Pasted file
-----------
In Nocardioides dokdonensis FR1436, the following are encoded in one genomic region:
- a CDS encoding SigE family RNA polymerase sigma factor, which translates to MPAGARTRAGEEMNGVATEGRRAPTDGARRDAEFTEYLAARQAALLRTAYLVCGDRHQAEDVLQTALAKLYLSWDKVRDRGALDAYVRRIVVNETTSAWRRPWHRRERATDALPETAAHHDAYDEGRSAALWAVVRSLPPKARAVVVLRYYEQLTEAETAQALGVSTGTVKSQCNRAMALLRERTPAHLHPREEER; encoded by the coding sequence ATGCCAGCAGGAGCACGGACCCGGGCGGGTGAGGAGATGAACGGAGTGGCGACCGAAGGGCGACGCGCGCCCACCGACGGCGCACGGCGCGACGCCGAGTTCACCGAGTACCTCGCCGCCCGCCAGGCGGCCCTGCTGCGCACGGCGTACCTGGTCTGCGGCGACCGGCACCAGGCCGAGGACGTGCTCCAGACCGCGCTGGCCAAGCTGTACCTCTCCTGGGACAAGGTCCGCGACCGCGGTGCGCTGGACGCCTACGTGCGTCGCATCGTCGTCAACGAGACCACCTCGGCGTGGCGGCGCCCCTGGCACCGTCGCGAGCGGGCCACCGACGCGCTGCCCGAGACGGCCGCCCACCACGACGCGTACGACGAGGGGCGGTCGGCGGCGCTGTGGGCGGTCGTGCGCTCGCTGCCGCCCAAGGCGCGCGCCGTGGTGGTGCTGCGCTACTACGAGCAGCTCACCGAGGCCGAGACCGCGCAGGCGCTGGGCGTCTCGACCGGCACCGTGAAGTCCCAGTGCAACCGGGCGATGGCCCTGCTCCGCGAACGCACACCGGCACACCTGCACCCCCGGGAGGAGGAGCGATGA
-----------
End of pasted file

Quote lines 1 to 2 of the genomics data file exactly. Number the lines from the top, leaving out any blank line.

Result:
In Nocardioides dokdonensis FR1436, the following are encoded in one genomic region:
- a CDS encoding SigE family RNA polymerase sigma factor, which translates to MPAGARTRAGEEMNGVATEGRRAPTDGARRDAEFTEYLAARQAALLRTAYLVCGDRHQAEDVLQTALAKLYLSWDKVRDRGALDAYVRRIVVNETTSAWRRPWHRRERATDALPETAAHHDAYDEGRSAALWAVVRSLPPKARAVVVLRYYEQLTEAETAQALGVSTGTVKSQCNRAMALLRERTPAHLHPREEER; encoded by the coding sequence ATGCCAGCAGGAGCACGGACCCGGGCGGGTGAGGAGATGAACGGAGTGGCGACCGAAGGGCGACGCGCGCCCACCGACGGCGCACGGCGCGACGCCGAGTTCACCGAGTACCTCGCCGCCCGCCAGGCGGCCCTGCTGCGCACGGCGTACCTGGTCTGCGGCGACCGGCACCAGGCCGAGGACGTGCTCCAGACCGCGCTGGCCAAGCTGTACCTCTCCTGGGACAAGGTCCGCGACCGCGGTGCGCTGGACGCCTACGTGCGTCGCATCGTCGTCAACGAGACCACCTCGGCGTGGCGGCGCCCCTGGCACCGTCGCGAGCGGGCCACCGACGCGCTGCCCGAGACGGCCGCCCACCACGACGCGTACGACGAGGGGCGGTCGGCGGCGCTGTGGGCGGTCGTGCGCTCGCTGCCGCCCAAGGCGCGCGCCGTGGTGGTGCTGCGCTACTACGAGCAGCTCACCGAGGCCGAGACCGCGCAGGCGCTGGGCGTCTCGACCGGCACCGTGAAGTCCCAGTGCAACCGGGCGATGGCCCTGCTCCGCGAACGCACACCGGCACACCTGCACCCCCGGGAGGAGGAGCGATGA